How to Create a Time BombFebruary 03, 2010 Posted by: Joe Morgan
Duuh duuh duuh,
Duuh duuh duuh,
Let the boys be boys!
Last week the SEC adopted new rules designed to strengthen the money market fund world (or "2a-7 world" if you want to get technical), which are targeted at increasing liquidity, credit quality and transparency (See the details here). Without going into too much detail, the new rules will effectively limit investment options for these funds, including the development of a concentration of funds to be invested in the very short term.
About 48 hours later it was announced the Reserve Primary Fund — the only one of these types of investment vehicles to "break the buck" during the crisis — completed its final distribution to shareholders some 16 months after locking up. Investors not only lost principal during this period (almost two cents on the dollar) but also lost any potential interest or, more importantly, ability to use the funds. This experience even forced some investors into bankruptcy — all for a vehicle that was supposed to be "good as gold."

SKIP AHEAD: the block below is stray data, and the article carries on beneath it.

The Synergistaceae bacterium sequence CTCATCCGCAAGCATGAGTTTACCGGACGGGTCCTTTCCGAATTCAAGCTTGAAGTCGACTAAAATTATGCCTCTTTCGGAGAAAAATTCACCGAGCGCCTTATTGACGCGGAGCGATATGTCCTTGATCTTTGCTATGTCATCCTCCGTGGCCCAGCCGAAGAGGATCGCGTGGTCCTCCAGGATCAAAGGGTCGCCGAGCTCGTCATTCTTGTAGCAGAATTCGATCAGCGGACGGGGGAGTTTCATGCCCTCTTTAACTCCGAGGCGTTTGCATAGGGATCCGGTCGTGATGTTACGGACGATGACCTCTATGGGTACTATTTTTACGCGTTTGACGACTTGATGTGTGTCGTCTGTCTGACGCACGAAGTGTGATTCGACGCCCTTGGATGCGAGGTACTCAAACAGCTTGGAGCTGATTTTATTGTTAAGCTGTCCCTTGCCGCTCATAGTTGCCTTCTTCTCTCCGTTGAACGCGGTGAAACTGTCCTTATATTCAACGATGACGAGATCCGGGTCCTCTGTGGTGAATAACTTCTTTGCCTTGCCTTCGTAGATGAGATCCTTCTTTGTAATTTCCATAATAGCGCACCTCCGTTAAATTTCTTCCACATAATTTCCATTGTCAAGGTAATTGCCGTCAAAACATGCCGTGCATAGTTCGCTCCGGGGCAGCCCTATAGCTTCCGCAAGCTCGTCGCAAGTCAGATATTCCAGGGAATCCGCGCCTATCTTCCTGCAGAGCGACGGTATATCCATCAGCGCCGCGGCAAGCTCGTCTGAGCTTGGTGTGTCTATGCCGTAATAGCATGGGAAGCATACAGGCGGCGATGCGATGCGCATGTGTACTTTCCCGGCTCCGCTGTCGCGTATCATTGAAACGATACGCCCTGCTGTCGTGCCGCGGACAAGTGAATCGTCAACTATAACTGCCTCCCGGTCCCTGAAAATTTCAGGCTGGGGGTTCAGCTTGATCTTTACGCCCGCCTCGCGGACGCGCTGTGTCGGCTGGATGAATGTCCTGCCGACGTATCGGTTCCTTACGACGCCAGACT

Quite interesting timing if you ask me.
At its core, I am happy the SEC is making some changes, especially directed toward increased liquidity of these funds, but I'm also fearful of the unintended consequences of such changes.
Anytime government bureaucrats dive deep into the world of finance, there are surely mistakes and misunderstandings to be had. The question is whether the added "protection" provided by regulatory changes outweighs losses incurred due to investor efforts to circumvent or exploit the new rules.
In this case, I am concerned that a dramatic and sustained increase in demand for debt maturing less than 30 days will recreate a bubble-and-burst scenario quite similar to the mortgage bubble just experienced. This outsized demand will create a "step" in funding costs from 30 days to 31 days (and longer). When the economy gets rolling again, anyone issuing, say, 90- to 360-day debt will need to seriously consider issuing 30-day debt and taking on refunding risk each month.
On the margin that doesn't sound so bad, but imagine a broad scale...Read More